Born and raised in Oldham in the north-west of England, Forsyth first made her name as an actor, but while the creation of music has been a constant feature in her life, she’s taken the long road to its release. A
deeply intuitive and singular musician, she began writing several years ago, accompanying herself on harmonium and accordion, but reveals that “I never really acknowledged that I was making music. It was just something I did that was a bit more private.”
Despite this, following an introduction by mutual friend Maxine Peake, Forsyth began working with Sheffield’s Eccentronic Research Council, who were seduced by a voice they describe as “the bastard love
child of Peggy Lee and Nico.” While the fruits of those sessions have not yet seen the light of day, they inspired in the hitherto reclusive artist an intensely creative burst, with songs equal parts fragile and monolithic, ghostly and corporeal, tender and potent, cathartic and stirring. “I came up with lots in a very short space of time,” Forsyth recalls. “Most songs were written in the time it took to sing them. But I heldthem close, and often thought I needed to do something with them. It never felt right to go out and look for it. I felt like I needed to wait and move when I felt inspired.”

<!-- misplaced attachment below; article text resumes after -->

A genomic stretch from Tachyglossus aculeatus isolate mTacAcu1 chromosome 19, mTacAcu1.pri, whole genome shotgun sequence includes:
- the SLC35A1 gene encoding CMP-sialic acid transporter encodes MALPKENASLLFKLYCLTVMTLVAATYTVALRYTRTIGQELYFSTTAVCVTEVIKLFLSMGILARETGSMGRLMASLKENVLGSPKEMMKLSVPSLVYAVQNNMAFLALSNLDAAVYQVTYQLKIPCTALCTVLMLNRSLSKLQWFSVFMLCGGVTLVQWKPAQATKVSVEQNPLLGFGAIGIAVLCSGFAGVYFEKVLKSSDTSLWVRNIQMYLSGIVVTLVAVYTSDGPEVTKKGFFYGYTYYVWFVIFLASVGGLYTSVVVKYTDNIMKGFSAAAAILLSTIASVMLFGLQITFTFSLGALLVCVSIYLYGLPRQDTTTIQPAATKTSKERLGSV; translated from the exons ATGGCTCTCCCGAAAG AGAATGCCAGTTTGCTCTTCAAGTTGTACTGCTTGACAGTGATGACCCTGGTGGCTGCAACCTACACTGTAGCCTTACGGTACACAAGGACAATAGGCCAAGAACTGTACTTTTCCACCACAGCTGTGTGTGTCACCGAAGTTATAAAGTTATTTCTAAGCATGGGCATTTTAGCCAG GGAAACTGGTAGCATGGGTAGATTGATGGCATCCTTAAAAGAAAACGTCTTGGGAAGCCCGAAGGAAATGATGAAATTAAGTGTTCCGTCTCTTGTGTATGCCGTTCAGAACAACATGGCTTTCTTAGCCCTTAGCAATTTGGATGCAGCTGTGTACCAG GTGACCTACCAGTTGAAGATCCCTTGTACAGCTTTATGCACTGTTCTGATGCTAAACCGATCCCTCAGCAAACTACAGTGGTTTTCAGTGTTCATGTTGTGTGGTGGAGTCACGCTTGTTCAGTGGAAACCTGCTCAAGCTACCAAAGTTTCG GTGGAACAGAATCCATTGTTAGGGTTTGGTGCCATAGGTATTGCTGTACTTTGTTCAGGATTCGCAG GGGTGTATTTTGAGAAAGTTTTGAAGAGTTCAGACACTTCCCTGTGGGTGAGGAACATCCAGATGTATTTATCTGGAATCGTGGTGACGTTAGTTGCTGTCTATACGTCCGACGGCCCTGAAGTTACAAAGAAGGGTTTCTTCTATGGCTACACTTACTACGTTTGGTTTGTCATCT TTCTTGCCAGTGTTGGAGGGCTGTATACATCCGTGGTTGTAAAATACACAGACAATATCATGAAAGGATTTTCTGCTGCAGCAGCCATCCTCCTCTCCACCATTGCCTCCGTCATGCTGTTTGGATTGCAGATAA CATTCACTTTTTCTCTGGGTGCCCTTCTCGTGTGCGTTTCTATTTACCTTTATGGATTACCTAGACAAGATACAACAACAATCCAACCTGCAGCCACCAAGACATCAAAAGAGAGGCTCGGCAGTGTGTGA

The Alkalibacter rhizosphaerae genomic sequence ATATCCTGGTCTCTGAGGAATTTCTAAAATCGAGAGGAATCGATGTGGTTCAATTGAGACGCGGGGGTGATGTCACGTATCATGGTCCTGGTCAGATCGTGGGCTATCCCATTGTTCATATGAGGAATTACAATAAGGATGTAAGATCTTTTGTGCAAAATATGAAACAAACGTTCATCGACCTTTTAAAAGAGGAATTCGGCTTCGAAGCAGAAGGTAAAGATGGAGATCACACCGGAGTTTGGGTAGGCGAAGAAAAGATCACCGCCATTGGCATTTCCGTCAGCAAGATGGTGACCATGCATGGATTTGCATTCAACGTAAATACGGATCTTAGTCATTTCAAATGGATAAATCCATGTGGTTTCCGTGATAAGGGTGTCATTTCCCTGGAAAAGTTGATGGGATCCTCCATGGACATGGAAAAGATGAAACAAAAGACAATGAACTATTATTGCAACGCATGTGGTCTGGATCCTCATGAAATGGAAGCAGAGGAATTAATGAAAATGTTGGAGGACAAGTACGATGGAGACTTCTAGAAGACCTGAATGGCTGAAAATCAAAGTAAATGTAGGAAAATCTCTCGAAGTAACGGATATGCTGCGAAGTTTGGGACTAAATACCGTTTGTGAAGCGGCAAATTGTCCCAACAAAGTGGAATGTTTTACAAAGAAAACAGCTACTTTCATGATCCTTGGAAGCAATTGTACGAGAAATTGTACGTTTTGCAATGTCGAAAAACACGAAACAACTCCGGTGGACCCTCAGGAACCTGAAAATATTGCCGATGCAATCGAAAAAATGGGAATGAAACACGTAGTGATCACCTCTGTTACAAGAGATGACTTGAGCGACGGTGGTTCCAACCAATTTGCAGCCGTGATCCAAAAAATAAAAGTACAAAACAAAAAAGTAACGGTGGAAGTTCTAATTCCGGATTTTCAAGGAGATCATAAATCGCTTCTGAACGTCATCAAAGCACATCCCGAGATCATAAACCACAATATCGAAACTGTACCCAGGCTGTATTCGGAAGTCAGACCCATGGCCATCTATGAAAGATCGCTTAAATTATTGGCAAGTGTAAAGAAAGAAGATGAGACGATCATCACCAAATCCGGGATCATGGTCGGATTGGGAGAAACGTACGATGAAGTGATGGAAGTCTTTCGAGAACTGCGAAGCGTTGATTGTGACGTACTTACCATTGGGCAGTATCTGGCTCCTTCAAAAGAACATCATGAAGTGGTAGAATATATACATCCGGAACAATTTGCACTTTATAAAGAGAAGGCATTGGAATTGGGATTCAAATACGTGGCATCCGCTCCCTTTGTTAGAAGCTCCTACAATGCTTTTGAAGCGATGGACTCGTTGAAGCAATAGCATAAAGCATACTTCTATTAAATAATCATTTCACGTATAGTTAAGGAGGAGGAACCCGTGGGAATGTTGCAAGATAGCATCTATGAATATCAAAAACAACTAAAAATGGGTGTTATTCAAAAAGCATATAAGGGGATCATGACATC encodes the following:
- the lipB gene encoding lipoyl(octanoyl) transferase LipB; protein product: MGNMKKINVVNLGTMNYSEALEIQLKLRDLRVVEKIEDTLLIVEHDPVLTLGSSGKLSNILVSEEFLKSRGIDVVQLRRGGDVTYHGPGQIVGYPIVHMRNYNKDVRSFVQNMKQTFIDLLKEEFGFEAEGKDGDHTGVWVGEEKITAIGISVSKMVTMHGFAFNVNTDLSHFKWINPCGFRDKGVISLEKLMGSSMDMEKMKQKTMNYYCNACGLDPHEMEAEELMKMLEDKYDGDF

That inspiration struck one evening while listening to the radio, where she first encountered pianist and composer Matthew Bourne’s work. “I heard his music and suddenly I could hear them both together,” she
says of her songs and his compositions. “I felt compelled to write to him. He got straight back and said he loved what I was doing.” What followed were quick and instinctive collaborations with Bourne and
producer and musician Sam Hobbs, with the initial burst of momentum Forsyth felt when writing carriedthrough into the studio, preserving the intricacies and accidents that make an album human.